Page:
I got the chance to talk to Meera, from Madanpur Khadar, who featured in the rap song “Khadar Ki Ladkiyan”, which is a song that the girls of that community wrote and sung explaining their troubles and asserting their right to the city. This song was produced as a part of the Aana Jaana (coming and going) project. Meera is now working with Jagori and asserting her right to the city every day!

  Keep scrolling to know more about Meera, the obstacles she has faced and how she overcame them.

Q. Tell me about where you live and your experience living there.

 I moved to Madanpur Khadar in 2000 because we got relocated by the government. When I first moved there, it was a scary place- there were no amenities and no viable transport option (there was a mini bus but it was always crowded and a very unstable mode of transportation so I didn’t use it much), so it restricted a lot of girls, including me. I had to stop my education in 9th grade. I eventually got back to studying many years later, when the infrastructure was improved. It is a much better place to live now but there is still a lot of scope for improvement.  

Q. How did you become a part of the Aana Jaana project and how was your experience?

We have all been working with Jagori since 2009. That time we used to attend meetings and go for some events. It was in Jagori only that we were introduced to the Aana Jaana project that was organized by King’s College, London. We were asked if we wanted to be a part of the project, share our experiences of living in Khadar and traveling around the city, and we all agreed. We had to do safety audits of our colony and identify which areas where safe and which dangerous. We did these audits using Safetipin. The project was one year long and so we had time to do a lot of things. We made a Wikipedia page where we wrote about Khadar and our troubles in the community, which was a great learning experience because we had no idea how to do it before this project. We also made a rap song to show our struggles because we felt that music could connect with everyone. We never expected it to be so appreciated and to be in the news and even to be interviewed!

Q. How did your family and community react to the video? Did you feel any change after the video released?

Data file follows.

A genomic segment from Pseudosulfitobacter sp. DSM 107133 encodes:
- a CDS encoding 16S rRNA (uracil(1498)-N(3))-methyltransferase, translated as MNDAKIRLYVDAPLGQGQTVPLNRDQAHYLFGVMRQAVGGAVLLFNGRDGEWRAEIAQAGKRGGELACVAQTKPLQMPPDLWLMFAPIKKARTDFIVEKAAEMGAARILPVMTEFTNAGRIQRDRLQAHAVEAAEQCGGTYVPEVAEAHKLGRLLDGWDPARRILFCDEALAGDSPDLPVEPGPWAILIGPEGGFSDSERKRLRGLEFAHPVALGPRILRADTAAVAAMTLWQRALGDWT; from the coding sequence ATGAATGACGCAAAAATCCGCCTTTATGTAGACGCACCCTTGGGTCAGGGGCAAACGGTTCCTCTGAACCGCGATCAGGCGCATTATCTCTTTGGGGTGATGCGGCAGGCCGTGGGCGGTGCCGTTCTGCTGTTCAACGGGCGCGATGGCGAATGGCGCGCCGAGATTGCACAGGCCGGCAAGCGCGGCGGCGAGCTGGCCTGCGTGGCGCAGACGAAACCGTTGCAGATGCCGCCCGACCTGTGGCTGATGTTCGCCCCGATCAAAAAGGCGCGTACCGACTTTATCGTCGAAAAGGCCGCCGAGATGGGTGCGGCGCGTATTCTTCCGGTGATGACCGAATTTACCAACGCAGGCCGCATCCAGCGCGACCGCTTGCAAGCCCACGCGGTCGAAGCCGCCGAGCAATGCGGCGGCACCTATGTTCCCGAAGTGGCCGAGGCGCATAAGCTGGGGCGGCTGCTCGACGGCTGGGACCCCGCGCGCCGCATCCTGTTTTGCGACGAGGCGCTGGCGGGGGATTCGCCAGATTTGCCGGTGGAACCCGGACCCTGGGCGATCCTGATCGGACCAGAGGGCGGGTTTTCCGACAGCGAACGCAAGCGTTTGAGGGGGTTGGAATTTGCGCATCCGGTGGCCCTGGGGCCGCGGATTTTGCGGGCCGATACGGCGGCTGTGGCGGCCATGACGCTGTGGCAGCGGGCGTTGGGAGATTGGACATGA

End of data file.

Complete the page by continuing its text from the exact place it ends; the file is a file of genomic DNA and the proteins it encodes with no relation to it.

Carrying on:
I didn’t face too much problem from my family. There was the issue that we had to manage this project alongside work, so we had to meet up late in the evenings and every Sunday. Life had become very busy at that time but it was our wish to take it up so even though it was tough, we were doing it happily. When our song had initially come out, we got a lot of positive feedback and that was really nice. My friends also told me they really liked the song and I think it made them feel that they could also openly say what they felt. I felt very proud to be able to talk about my community on such a public platform.

In the beginning in Khadar, it was so unsafe that I myself didn’t want to go to the market alone. Now, however, I don’t fear going anywhere by myself and that’s a change for my community to see. They still think that girls should always wear a scarf, never go out, not speak too much and definitely not talk to boys. They used to comment before but now they just give looks and I have gotten used to it so it doesn’t bother me.

Q. Do you have brothers and sisters? How do you think treatment for your brother is different from yours?

I have one sister and 4 brothers. The problem of gender was there in the beginning but now it’s not as much. This is mostly because of Jagori. There has been a change from within me and it has spread to my family and community. My neighbours sometimes still ask about where we are and why we go out so late but they have reduced asking a lot because they are also starting to get used to it.

Q. How was the experience of shooting a video?

It was a little strange, at first because we had never worked in front of a camera before. Nandan bhaiya, who was our videographer would keep pointing out our mistakes. He would keep asking us to emote more and be expressive. On top of this we had to shoot in public so people would always stare. During the making of the video, there was a little agitation but once the video was made we were all very happy and could only remember all the good times we had while shooting.

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